The GRIT 2017 Q3-Q4 Report is now available for download at GreenBook, and below you can find one of the key sections: the Challenges & Opportunities for the industry. Jon Puleston of Lightspeed, with contributions from Ryan Soulet of the MSU MMR program and Tom Anderson of OdinText, led the charge in analyzing thousands of verbatim responses to the questions we asked about challenges, solutions, and opportunities for the industry in the year ahead. This gives us a quick read on where the “heads and hearts” of researchers are and offers a glimpse of where the industry may be going. This blog first appeared on the GreenBook blog as part of their GRIT Sneak Peek.
Change. It’s a concept that some professionals fear, while others embrace head on. It’s also inevitable, and in the marketing research space we must adapt to how consumer behavior and technology are forcing us to change the way we collect data from the modern respondent. First and foremost, they’re wanting to participate in research on mobile devices, but adapting survey research isn’t always easy or straightforward. We can’t ask a long list of questions we want answers to; we need to write questions that people want to answer. Gone are the data-entry centric, prescriptive question formats, and in are conversational question formats.
With less than two week to go, it’s beginning to look a lot like Christmas. But what does this look like to Australian consumers?
‘Tis the season to be jolly but it is also the season to know your consumer…even better than the rest of year, that is! We asked our Australian mobile and tablet respondents about a few of their plans for the festive period. Here’s what they told us.
During the same sex marriage vote, we asked Australians about their voting intentions as well as surrounding feelings to the decision-making process. Not only was this an interesting comparison of the 'for' and 'against' camps, but the results of the survey matched the real voting outcome exactly, with 62% for and 38% against.
Today, our personal online activities have evolved into a series of seemingly self-directed interactions, unbeknownst to us, that are largely prescribed by digital marketing logic. Our social lives once revolved around where we lived, but now it is more likely the digital space that we occupy defines our lives. According to Statista, global social networking audiences surpassed 2 billion users in 2016. We now spend an average of 135 minutes on social media platforms per day. So, who controls the online narrative? Are brands driving consumer behavior or are consumers in complete control?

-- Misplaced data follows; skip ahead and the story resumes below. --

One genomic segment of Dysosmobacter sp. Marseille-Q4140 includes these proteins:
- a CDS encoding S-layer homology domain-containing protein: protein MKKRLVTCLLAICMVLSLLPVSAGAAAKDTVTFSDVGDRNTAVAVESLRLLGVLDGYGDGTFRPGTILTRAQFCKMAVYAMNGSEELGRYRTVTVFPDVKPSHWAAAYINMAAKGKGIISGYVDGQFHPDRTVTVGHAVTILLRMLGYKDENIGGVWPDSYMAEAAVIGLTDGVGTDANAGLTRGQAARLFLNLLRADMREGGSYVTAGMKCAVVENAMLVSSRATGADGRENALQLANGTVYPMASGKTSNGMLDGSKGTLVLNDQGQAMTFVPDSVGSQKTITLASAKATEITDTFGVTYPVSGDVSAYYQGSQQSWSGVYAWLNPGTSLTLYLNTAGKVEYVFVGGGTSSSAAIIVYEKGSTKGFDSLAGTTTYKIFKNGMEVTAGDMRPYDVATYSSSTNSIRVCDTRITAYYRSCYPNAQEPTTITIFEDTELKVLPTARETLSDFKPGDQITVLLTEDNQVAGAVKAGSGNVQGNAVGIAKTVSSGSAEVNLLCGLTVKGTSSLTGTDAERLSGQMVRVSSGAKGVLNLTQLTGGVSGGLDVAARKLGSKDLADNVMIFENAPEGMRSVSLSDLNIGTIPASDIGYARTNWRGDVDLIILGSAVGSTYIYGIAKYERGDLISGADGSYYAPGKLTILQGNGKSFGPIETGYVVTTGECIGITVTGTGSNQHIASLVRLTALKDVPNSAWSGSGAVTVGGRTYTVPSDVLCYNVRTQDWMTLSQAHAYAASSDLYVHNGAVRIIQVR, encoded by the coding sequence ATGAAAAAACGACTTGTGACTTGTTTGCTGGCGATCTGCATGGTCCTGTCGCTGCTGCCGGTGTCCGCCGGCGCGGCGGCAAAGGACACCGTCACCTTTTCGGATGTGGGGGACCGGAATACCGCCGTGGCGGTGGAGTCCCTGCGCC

Topics: Digital Consumer
Technology is evolving, and so is consumer behavior. As researchers, we've adapted our survey designs and interview techniques as a result. But modifying survey designs for today's respondent isn't as simple as making it mobile compatible. Surveys need to be optimized for a better, more modern consumer experience. Here are six tips to consider when building a modern survey.
You want simple, faster, better access to data and people.
We’ve heard this message loud and clear. Industry statistics have overwhelmingly communicated that consumers are living and working on their smartphones and tablets, but researchers are not writing surveys to reach the modern respondent.
We are unequivocally in an age of transformation. New market entrants, game changers and disruptors are making even the largest, most established and loved brands question their approach and position.
And the upcoming arrival of Amazon into the Australian market means the Retail industry are feeling this even more so.
Working with our client Retail Doctor Group (RDG Consumer Insights division), Lightspeed powered a recent study into consumer views around Amazon to uncover some key data in ‘How to win in the post Amazon world’, surveying more than 1,000 of our Australian consumer panellists.
“Groups often make better decisions than individuals, but you need to create an environment in which people can express themselves and in which other people are prepared to genuinely listen to alternative points of view,” stated Eric Salama in a recent blog post. He went on to say, “Marketing can be an enormous force for good. The industry should remind itself more often of the impact it can and does have.”